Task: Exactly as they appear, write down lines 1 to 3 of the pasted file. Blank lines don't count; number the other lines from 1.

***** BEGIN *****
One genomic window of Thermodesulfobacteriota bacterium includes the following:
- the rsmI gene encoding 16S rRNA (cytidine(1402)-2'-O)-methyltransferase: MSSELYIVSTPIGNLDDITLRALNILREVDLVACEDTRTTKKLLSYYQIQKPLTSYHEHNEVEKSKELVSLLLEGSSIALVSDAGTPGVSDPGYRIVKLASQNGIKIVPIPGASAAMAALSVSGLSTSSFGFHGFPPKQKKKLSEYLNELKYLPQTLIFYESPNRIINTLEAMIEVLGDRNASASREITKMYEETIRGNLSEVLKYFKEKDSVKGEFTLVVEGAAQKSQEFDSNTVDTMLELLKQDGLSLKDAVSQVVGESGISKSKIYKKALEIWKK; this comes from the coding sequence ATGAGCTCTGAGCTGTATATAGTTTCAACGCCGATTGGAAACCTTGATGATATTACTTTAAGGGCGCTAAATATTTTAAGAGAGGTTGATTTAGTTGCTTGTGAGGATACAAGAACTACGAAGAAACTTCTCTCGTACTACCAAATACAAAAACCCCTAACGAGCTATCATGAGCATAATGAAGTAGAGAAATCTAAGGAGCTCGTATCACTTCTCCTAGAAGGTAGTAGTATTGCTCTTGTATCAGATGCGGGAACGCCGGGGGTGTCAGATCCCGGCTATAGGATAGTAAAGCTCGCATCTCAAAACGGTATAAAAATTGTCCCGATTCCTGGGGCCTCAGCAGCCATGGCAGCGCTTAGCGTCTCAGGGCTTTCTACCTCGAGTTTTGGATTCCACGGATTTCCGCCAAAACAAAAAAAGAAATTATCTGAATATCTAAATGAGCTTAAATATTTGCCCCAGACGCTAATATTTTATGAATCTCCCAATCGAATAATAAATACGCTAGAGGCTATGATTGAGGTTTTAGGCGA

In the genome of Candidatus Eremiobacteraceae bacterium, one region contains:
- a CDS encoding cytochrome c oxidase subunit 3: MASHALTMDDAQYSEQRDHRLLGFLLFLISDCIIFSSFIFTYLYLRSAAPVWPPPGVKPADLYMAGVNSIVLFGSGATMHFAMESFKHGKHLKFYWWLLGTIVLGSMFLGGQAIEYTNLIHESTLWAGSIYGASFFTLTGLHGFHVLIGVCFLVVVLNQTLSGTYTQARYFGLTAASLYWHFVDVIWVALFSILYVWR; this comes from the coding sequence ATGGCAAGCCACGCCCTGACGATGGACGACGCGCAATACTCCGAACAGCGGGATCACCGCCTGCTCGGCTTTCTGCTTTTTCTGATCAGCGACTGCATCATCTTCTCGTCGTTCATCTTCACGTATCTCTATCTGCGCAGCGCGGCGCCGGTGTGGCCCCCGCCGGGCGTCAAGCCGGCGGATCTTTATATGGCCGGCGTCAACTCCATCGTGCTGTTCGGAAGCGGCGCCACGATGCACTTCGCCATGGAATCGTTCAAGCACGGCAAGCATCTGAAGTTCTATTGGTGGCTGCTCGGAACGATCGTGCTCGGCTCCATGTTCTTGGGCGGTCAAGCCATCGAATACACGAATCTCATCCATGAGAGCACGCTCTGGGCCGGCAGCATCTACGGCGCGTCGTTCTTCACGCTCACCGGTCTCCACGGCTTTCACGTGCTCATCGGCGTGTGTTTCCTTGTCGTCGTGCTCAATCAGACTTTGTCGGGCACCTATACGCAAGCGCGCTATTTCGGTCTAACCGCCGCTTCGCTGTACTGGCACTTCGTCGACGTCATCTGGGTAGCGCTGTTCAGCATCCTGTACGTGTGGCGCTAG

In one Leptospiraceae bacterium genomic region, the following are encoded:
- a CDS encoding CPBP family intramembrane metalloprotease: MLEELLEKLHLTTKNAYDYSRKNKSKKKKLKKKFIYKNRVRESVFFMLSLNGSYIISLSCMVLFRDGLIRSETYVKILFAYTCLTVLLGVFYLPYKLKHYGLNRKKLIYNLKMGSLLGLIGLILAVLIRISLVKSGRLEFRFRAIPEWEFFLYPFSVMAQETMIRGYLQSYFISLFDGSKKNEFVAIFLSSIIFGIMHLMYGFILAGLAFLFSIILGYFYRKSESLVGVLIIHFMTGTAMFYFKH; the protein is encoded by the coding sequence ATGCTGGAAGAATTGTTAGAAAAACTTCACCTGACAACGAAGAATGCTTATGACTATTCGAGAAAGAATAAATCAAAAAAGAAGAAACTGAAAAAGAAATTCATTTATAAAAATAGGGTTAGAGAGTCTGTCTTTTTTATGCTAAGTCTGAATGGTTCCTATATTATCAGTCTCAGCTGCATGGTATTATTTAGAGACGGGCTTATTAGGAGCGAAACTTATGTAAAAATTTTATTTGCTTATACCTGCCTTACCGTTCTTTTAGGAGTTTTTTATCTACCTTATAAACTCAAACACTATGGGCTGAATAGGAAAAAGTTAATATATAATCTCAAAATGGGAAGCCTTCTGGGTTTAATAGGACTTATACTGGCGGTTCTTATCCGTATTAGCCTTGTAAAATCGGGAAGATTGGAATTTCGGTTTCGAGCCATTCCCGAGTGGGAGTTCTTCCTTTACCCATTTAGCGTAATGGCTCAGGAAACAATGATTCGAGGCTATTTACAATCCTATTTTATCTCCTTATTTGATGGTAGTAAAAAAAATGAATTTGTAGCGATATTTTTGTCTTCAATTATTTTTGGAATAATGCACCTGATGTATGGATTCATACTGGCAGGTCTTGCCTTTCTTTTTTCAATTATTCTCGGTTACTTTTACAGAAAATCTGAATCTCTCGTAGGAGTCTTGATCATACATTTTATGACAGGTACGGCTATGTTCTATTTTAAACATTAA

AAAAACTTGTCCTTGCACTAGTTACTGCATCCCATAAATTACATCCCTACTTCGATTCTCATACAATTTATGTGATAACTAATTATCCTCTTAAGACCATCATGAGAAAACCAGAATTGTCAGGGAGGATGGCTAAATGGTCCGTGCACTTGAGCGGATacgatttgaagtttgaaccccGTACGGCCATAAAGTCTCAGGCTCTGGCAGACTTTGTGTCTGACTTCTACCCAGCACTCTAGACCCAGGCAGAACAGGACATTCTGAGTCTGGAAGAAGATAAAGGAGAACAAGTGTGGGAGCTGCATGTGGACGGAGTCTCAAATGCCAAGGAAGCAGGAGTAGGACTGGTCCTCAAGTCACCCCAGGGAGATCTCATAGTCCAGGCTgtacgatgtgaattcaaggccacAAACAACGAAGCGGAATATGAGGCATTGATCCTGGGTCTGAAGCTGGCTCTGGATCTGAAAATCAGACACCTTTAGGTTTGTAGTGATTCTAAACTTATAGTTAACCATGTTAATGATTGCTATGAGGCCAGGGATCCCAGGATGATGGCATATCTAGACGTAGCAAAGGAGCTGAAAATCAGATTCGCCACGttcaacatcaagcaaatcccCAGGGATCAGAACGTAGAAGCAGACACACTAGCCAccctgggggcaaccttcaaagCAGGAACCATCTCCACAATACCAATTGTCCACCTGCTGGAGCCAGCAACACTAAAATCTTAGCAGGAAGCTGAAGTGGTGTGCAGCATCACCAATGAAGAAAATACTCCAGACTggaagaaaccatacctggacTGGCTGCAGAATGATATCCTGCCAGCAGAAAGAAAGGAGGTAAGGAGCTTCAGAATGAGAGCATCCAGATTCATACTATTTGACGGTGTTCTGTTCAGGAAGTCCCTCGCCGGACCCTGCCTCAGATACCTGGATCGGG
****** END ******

One genomic window of Thermodesulfobacteriota bacterium includes the following:
- the rsmI gene encoding 16S rRNA (cytidine(1402)-2'-O)-methyltransferase: MSSELYIVSTPIGNLDDITLRALNILREVDLVACEDTRTTKKLLSYYQIQKPLTSYHEHNEVEKSKELVSLLLEGSSIALVSDAGTPGVSDPGYRIVKLASQNGIKIVPIPGASAAMAALSVSGLSTSSFGFHGFPPKQKKKLSEYLNELKYLPQTLIFYESPNRIINTLEAMIEVLGDRNASASREITKMYEETIRGNLSEVLKYFKEKDSVKGEFTLVVEGAAQKSQEFDSNTVDTMLELLKQDGLSLKDAVSQVVGESGISKSKIYKKALEIWKK; this comes from the coding sequence ATGAGCTCTGAGCTGTATATAGTTTCAACGCCGATTGGAAACCTTGATGATATTACTTTAAGGGCGCTAAATATTTTAAGAGAGGTTGATTTAGTTGCTTGTGAGGATACAAGAACTACGAAGAAACTTCTCTCGTACTACCAAATACAAAAACCCCTAACGAGCTATCATGAGCATAATGAAGTAGAGAAATCTAAGGAGCTCGTATCACTTCTCCTAGAAGGTAGTAGTATTGCTCTTGTATCAGATGCGGGAACGCCGGGGGTGTCAGATCCCGGCTATAGGATAGTAAAGCTCGCATCTCAAAACGGTATAAAAATTGTCCCGATTCCTGGGGCCTCAGCAGCCATGGCAGCGCTTAGCGTCTCAGGGCTTTCTACCTCGAGTTTTGGATTCCACGGATTTCCGCCAAAACAAAAAAAGAAATTATCTGAATATCTAAATGAGCTTAAATATTTGCCCCAGACGCTAATATTTTATGAATCTCCCAATCGAATAATAAATACGCTAGAGGCTATGATTGAGGTTTTAGGCGA

In the genome of Candidatus Eremiobacteraceae bacterium, one region contains: